Ambitious Images and Religious Knowledge in Late Medieval France and England
Imprint: Yale University Press
Translating Truth is a novel and compelling account of how illuminated vernacular manuscripts transformed conceptions of Christian excellence in the later Middle Ages. Following the Fourth Lateran Council (1215), which legislated a broad pastoral outreach to the laity, new forms of religious instruction played a decisive role in the lives of Christians throughout Europe. For royal and aristocratic laypeople, luxury manuscripts of spiritual instruction made sacred truths and religious knowledge accessible—and authorizing—as never before.
In this beautifully illustrated book, Aden Kumler examines how manuscript paintings collaborated and, at times, competed with texts as they translated the rudiments of Christian belief as well as complex theological teachings to new audiences on both sides of the English Channel. In the illuminations in these books, Kumler argues, elite laypeople were offered an ambitious vision of spiritual excellence and a greater role in the pursuit of their salvation.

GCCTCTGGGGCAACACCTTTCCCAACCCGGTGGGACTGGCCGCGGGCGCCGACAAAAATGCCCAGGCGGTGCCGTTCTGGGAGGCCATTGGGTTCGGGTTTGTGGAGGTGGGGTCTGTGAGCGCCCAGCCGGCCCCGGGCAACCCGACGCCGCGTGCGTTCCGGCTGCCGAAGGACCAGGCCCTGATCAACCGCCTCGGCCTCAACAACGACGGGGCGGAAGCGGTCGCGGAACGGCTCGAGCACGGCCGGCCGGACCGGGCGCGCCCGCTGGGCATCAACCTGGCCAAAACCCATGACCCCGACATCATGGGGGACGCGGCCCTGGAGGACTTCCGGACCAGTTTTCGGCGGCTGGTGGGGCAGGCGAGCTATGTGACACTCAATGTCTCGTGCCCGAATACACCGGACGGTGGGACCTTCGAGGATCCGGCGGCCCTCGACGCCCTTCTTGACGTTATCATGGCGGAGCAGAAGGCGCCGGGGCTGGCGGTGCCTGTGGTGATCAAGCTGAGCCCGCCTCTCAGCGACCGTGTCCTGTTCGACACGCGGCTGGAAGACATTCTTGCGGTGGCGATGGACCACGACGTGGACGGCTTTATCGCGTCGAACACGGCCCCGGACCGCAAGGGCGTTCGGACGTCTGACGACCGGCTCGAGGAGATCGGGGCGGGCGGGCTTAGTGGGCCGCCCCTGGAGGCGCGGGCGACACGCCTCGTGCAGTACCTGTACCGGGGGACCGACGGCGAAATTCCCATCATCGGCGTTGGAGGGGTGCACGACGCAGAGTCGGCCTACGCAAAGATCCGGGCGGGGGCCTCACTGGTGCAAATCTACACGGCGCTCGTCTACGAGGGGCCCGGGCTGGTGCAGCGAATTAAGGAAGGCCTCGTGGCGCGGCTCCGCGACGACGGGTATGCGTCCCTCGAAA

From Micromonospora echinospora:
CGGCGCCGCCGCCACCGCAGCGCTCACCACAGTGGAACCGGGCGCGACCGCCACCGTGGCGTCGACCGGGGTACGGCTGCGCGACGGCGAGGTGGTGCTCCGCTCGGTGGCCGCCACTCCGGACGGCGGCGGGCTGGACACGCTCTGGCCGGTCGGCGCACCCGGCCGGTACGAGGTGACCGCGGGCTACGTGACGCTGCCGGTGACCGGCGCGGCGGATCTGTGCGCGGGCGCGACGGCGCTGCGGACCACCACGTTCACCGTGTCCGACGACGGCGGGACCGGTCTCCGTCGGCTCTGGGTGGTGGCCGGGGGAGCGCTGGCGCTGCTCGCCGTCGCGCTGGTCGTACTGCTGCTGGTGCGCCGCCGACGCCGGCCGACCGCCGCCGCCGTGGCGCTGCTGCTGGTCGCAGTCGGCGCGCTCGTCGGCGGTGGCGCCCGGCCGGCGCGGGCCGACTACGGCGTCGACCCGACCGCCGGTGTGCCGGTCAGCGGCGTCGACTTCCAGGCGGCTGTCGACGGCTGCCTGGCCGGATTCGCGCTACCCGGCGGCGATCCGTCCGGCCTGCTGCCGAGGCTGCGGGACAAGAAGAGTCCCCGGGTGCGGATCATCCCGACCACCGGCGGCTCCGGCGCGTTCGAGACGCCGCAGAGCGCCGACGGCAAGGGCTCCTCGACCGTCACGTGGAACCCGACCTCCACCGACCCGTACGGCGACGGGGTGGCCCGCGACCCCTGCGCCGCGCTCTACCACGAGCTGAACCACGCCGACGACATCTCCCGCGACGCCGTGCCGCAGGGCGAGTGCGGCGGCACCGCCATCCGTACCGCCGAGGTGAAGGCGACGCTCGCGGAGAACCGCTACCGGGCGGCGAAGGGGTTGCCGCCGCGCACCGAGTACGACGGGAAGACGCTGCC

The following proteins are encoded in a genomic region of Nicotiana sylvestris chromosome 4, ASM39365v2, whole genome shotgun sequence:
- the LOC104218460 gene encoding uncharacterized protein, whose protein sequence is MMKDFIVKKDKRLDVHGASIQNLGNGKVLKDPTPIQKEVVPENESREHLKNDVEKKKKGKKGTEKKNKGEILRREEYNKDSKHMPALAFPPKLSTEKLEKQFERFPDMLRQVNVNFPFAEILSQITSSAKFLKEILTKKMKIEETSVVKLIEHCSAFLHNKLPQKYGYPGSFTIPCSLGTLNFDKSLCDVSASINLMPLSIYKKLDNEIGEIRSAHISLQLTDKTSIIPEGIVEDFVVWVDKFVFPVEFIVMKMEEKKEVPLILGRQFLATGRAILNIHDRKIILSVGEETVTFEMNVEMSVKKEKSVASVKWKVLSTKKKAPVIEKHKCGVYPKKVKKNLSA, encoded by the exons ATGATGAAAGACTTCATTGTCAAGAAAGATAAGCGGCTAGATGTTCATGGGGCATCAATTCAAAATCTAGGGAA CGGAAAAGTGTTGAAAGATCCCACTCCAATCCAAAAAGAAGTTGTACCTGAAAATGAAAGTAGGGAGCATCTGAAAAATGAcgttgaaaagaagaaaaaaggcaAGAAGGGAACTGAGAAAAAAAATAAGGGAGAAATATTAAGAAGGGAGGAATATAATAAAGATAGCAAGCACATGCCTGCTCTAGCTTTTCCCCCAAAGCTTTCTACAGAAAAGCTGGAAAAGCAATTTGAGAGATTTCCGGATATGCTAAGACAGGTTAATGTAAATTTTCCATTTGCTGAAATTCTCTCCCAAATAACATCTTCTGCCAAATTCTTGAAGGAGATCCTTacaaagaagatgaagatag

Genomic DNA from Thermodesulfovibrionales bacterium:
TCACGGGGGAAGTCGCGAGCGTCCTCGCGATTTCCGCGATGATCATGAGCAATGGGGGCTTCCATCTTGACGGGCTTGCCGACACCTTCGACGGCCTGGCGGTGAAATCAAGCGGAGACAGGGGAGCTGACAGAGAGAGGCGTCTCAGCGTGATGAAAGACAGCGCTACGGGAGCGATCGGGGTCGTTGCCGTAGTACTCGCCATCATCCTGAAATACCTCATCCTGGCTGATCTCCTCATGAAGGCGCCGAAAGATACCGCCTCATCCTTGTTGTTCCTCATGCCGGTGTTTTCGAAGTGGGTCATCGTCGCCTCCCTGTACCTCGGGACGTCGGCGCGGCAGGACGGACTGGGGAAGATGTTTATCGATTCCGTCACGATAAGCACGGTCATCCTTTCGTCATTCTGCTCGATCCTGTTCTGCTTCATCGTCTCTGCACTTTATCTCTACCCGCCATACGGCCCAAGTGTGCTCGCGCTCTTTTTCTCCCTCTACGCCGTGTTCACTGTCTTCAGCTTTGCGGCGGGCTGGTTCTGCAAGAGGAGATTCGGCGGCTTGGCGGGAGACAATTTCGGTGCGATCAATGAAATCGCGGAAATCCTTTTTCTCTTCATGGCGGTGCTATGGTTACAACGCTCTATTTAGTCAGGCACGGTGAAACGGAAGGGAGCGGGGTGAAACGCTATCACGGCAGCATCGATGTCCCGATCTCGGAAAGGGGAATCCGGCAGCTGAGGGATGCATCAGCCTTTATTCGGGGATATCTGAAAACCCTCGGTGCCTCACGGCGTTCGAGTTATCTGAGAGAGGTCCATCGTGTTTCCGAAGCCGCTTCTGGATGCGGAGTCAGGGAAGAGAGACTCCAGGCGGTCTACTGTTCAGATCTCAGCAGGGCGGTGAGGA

"[A] sophisticated study . . . provides readers with a rich, erudite analysis."—J. Oliver, Choice~J. Oliver, Choice
Shortlisted for the 2011 ACE Mercers' International Book Award (UK Award)~ACE/Mercers' International Book Award, Art and Christianity Enquiry